British tourists could be turned away at Portuguese airports due to EU travel ban
Portugal has warned it may be forced to refuse entry to tourists even though they are on the UK’s green lists, because of a continuing EU ban on non-essential travel from countries outside the bloc. Portugal is on the UK government's so-called 'green list', which allows travel to certain nations with the need for Covid-19 testing but not quarantine, from Monday.
While the Foreign, Commonwealth and Development Office (FCDO) travel advice has been updated to allow non-essential travel to the country, Portugal faces a trickier decision, because while its government wants to take UK tourists, it is currently prevented from doing so because of the EU rule.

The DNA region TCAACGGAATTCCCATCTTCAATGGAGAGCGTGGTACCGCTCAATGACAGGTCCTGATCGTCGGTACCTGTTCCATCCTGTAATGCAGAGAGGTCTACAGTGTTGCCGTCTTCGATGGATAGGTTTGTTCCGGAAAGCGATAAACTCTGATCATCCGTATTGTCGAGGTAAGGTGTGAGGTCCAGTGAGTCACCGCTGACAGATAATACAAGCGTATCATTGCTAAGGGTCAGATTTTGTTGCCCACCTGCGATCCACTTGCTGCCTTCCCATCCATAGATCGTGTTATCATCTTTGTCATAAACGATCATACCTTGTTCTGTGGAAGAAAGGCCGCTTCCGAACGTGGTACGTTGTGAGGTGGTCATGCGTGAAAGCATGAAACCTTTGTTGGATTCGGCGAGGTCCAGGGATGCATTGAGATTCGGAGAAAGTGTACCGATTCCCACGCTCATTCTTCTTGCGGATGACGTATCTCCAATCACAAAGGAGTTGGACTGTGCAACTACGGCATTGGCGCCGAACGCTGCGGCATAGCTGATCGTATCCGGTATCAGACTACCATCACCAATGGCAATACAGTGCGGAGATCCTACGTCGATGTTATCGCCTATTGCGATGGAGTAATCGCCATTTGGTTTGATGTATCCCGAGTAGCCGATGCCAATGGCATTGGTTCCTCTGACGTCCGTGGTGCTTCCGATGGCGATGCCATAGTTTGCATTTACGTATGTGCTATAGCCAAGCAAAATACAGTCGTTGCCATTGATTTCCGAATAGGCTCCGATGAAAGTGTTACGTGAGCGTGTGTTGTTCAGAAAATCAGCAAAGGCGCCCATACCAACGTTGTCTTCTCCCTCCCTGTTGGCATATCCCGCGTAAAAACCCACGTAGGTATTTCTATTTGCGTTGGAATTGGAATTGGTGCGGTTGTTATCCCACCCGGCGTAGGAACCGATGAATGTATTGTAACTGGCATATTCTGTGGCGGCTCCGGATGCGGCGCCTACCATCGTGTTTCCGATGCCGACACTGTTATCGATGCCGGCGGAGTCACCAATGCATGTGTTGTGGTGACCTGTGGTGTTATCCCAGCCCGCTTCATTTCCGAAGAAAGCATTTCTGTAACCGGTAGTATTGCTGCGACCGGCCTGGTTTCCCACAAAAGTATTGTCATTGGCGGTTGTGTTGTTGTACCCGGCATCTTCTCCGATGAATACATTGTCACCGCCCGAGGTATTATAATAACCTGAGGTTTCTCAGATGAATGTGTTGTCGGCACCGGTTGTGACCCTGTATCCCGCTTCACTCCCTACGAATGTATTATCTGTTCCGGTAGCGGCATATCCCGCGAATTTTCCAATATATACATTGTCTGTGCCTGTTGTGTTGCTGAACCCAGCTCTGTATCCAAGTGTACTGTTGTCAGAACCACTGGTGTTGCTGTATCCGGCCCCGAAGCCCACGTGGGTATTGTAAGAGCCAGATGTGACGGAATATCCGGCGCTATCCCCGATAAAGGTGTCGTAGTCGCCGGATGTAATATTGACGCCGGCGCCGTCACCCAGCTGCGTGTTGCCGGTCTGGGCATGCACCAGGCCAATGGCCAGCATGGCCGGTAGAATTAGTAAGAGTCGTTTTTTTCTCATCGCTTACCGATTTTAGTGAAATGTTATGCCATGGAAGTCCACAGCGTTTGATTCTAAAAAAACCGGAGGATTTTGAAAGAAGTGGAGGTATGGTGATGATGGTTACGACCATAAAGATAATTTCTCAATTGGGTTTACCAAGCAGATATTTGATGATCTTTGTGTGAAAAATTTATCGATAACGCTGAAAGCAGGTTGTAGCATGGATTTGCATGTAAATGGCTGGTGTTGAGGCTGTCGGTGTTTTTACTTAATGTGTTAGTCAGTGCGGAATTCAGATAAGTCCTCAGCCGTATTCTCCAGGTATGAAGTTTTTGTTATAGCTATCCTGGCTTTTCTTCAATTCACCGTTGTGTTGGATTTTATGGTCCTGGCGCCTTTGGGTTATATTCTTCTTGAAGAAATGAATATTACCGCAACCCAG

The country is in a difficult position as it holds the rotating presidency of the EU, making it hard to simply ignore the policy, and officials in Lisbon have expressed fears they'll be faced with thousands of arrivals on Monday who they're technically not allowed to let in, saying that thousands of British visitors would have to be "turned away" at the airport unless the rule was relaxed in time.
Portuguese hotels have reported a huge surge in bookings since the UK Government confirmed the end of the travel ban, and Grant Shapps announced the green list countries, saying that the last few days have been “absolute madness in terms of reservations,” and the country's largest chain, Pestana, said demand has jumped by an astonishing 250% since Friday.
But most other EU states aren't expecting a rush of Brits until later in the summer, when the digital green pass is operational, and even when the continent-wide ban is lifted, individual states will each set the terms under which visitors can arrive. Greece is keen to welcome back Brits as soon as possible, but France has said they won't accept tourists until next month, whereas Spain hopes that an agreement between the EU and UK will be in place by next Thursday, May 20th.